To be fair, there are recurring suggestions that the series is half-heartedly trying to suggest a mystical element without embracing it completely. Shadow Hawk Takes Flight reveals that Danny snuck into the United States using a passport with the pseudonym “John Anderson”, which feels like a nod to Neo’s birth name in The Matrix. As with Neo, Danny seems to have scratched the surface of reality and found something underneath. Of course, Iron Fist never invests enough in this heightened reality to pay any of this off.
Instead, Iron Fist positions its lead character as a generic superhero. The series owes a conscious debt to both Batman Begins and the first season of Daredevil. All the corporate scheming plays like a low-rent and poorly-cast twist on Bruce Wayne’s efforts to reclaim Wayne Enterprises. The hallway fight in Eight Diagram Dragon Palm, the dockland hijinks of Under Leaf Pluck Lotus and the warehouse shenanigans of Immortal Emerges from Cave all feel like they were lifted from the Marvel Netflix playbook outlined by Daredevil.
Even the villains in Iron Fist lack any definition beyond that imported from Daredevil. Once again, they are real estate schemers tied up with a Japanese ninja death cult. “I’m gonna need your support in buying this piece of property in Brooklyn,” Ward tells Joy in Shadow Hawk Takes Flight, because nothing makes villains as exciting as property swindles. Harold Meachum even gets an honest-to-goodness “Kingpin training in his gym” scene in Rolling Thunder Cannon Punch, a nod to Frank Miller’s characterisation of the crimelord in his Daredevil.
Most frustrating is the relish with which Iron Fist trots out the hoary old tropes of superhero narratives without any real effort to make them specific to this character or this story. Shadow Hawk Takes Flight is a great example of this. The second episode of the series, Shadow Hawk Takes Flight makes a conscious effort to get inside Danny Rand’s head by consigning him to a psychiatric institution surrounded by people who think that he is insane. Of course, virtually any superhero seems insane if their narratives are taken at face value.
Locking a superhero in a psychiatric institution is a stock comic book trope, most likely rooted in late eighties deconstructions like The Dark Knight Returns or Watchmen. It is anchored in the idea of the superhero as a fundamentally dysfunctional character. There are any number of examples from comic books; Batman was institutionalised in The Last Arkham, Wolverine in Insane in the Brain, Moon Knight in Lunatic. The storytelling trope is not new to television, employed in both individual episodes like Dreams in Darkness and entire series like Legion.
Shadow Hawk Takes Flight dutifully hits all of the expected beats in a superhero story like this. Danny is forced to question his own sanity, whether he really is a superhero, and whether his superheroic identity exists in opposition to his civilian identity. “Are you Danny Rand, or are you the Iron Fist?” his psychiatrist asks, point blank. Danny responds, simply, “I’m both.” This sets up a recurring theme that bubbles across the series. In Immortal Emerges from Cave, Lei Kung demands, “Are you willing to kill Danny Rand so that the Iron Fist might live?”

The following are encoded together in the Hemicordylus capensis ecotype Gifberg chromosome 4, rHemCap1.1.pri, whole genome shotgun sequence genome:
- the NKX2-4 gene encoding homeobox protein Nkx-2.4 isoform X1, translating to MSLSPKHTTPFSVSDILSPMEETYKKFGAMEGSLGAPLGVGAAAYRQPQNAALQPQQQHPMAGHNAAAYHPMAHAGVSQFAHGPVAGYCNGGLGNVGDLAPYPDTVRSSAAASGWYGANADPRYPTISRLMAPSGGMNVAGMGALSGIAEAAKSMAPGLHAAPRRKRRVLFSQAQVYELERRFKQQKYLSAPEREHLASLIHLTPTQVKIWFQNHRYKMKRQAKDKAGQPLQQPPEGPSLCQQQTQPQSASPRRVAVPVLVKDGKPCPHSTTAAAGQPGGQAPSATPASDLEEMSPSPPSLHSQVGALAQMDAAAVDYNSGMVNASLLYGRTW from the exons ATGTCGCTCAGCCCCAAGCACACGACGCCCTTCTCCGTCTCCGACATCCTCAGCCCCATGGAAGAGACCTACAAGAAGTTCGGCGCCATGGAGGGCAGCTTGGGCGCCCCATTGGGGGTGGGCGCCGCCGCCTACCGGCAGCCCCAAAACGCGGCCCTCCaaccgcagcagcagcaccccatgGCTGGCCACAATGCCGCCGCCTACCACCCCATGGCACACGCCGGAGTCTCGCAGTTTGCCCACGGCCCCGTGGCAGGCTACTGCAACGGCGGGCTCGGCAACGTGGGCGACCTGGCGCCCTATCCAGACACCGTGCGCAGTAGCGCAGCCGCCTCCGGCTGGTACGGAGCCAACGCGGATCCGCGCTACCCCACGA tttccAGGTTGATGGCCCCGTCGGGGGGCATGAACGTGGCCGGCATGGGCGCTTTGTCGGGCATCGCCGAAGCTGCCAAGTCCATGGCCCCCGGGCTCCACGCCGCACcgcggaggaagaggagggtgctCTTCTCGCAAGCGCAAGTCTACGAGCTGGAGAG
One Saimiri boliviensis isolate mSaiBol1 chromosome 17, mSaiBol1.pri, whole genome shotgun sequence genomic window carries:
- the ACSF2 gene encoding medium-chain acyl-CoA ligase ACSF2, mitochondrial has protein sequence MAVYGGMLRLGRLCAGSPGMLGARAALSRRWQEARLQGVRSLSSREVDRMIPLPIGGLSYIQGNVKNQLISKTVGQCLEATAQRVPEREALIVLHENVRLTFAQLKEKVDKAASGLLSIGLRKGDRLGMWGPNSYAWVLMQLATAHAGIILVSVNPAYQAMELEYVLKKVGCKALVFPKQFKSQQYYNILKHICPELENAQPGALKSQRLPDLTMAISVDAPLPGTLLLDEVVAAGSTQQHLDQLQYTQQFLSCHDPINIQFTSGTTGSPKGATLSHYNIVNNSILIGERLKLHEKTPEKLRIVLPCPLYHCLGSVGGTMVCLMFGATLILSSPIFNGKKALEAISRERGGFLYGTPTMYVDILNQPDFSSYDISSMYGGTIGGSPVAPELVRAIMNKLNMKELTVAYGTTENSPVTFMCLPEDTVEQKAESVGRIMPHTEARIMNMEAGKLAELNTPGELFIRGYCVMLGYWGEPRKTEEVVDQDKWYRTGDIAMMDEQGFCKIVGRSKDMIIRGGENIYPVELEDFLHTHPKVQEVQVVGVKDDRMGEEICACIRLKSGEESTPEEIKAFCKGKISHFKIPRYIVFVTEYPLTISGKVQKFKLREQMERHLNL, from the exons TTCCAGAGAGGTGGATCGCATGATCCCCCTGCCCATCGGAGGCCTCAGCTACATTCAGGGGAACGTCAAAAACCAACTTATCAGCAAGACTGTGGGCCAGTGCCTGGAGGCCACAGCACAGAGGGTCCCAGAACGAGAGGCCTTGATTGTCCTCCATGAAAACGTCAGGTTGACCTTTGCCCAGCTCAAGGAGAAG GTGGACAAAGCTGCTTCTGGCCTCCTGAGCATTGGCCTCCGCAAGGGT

This is superhero plotting 101, using the superhero’s dual identity to generate a compelling conflict within the character. It is a stock superhero story beat for a very good reason: it generally works very well. There is a lot of drama to be mined from juxtaposing the life that Bruce Wayne might have lived with the path that he has chosen as Batman. There is an interesting contrast between Matt Murdock’s career as a legal defender and his activities as a vigilante. Even the balance between Clark Kent and Superman can make compelling plotting.
However, this approach does not work in Shadow Hawk Takes Flight. There are two reasons for this. The most obvious is that there is nothing about Danny Rand that cries out for this particular story. In fact, this sort of institutionalisation plot might work better for characters like Matt Murdock or Frank Castle. Danny Rand is never a character who seems on the edge of a nervous breakdown, and neither Snow Gives Way nor Shadow Hawk Takes Flight provide enough context about this iteration of the character to make this story seem especially worthwhile.
There is a sense that Shadow Hawk Takes Flight is trying to use Iron Fist for the express purposes of fashioning the most conventional and archetypal superhero narrative imaginable. Indeed, when Danny is interviewed by his psychiatrist, his back story is explained using pop psychology in a way that obviously evokes the escapism and fantasy associated with superhero comics. When Danny insists on being the lost heir to Rand Enterprises, the psychiatrist talks about how everybody dreams of being somebody else when things are tough.
Later, he expands the metaphor to superhero fantasies in general. “Danny, I believe you’ve been through some great trauma. Your plane crashed, you lost your parents, you barely survived yourself. And I’m guessing things didn’t get better after that. I believe all that. But the rest? Danny, sometimes when our circumstances are too overwhelming to deal with, we create a false reality. One that helps us deal with the loss and suffering. We give ourselves superpowers, secret identities, iron fists. Things that make us feel strong, special.”
This is a very heavy handed and overt discussion of the appeal of superhero fantasies, explaining that these characters are representations of very fundamental ideas that appeal to certain parts of the human psyche. Superman is the perfect man, the person who surpasses their expectations. Batman is the man who always pulls himself back up against impossible odds. Spider-Man is the wimpy kid who handles impossible moral responsibility. These archetypes resonate with people, even beyond the source comics.